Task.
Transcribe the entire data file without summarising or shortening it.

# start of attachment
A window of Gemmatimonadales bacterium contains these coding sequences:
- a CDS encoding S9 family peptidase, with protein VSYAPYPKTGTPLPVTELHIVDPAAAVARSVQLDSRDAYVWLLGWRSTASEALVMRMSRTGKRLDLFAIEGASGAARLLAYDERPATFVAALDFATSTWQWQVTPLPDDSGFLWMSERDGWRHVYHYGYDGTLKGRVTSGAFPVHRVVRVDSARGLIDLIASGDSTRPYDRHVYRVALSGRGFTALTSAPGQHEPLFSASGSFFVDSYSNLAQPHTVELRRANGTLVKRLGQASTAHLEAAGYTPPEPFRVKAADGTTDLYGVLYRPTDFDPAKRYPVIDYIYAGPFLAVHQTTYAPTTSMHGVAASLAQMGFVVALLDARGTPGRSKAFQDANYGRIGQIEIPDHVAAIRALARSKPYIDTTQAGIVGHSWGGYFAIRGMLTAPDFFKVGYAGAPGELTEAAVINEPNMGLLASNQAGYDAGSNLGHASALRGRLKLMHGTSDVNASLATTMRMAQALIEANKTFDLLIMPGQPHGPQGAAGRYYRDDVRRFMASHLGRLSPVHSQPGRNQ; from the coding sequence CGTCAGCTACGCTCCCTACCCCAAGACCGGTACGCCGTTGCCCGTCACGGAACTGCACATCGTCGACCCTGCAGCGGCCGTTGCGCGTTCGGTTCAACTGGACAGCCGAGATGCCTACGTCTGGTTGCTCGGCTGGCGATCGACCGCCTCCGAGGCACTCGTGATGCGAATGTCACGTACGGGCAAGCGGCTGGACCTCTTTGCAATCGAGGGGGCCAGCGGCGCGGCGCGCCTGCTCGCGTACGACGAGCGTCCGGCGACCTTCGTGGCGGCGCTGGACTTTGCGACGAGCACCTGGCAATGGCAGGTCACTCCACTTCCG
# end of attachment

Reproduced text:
A window of Gemmatimonadales bacterium contains these coding sequences:
- a CDS encoding S9 family peptidase, with protein VSYAPYPKTGTPLPVTELHIVDPAAAVARSVQLDSRDAYVWLLGWRSTASEALVMRMSRTGKRLDLFAIEGASGAARLLAYDERPATFVAALDFATSTWQWQVTPLPDDSGFLWMSERDGWRHVYHYGYDGTLKGRVTSGAFPVHRVVRVDSARGLIDLIASGDSTRPYDRHVYRVALSGRGFTALTSAPGQHEPLFSASGSFFVDSYSNLAQPHTVELRRANGTLVKRLGQASTAHLEAAGYTPPEPFRVKAADGTTDLYGVLYRPTDFDPAKRYPVIDYIYAGPFLAVHQTTYAPTTSMHGVAASLAQMGFVVALLDARGTPGRSKAFQDANYGRIGQIEIPDHVAAIRALARSKPYIDTTQAGIVGHSWGGYFAIRGMLTAPDFFKVGYAGAPGELTEAAVINEPNMGLLASNQAGYDAGSNLGHASALRGRLKLMHGTSDVNASLATTMRMAQALIEANKTFDLLIMPGQPHGPQGAAGRYYRDDVRRFMASHLGRLSPVHSQPGRNQ; from the coding sequence CGTCAGCTACGCTCCCTACCCCAAGACCGGTACGCCGTTGCCCGTCACGGAACTGCACATCGTCGACCCTGCAGCGGCCGTTGCGCGTTCGGTTCAACTGGACAGCCGAGATGCCTACGTCTGGTTGCTCGGCTGGCGATCGACCGCCTCCGAGGCACTCGTGATGCGAATGTCACGTACGGGCAAGCGGCTGGACCTCTTTGCAATCGAGGGGGCCAGCGGCGCGGCGCGCCTGCTCGCGTACGACGAGCGTCCGGCGACCTTCGTGGCGGCGCTGGACTTTGCGACGAGCACCTGGCAATGGCAGGTCACTCCACTTCCG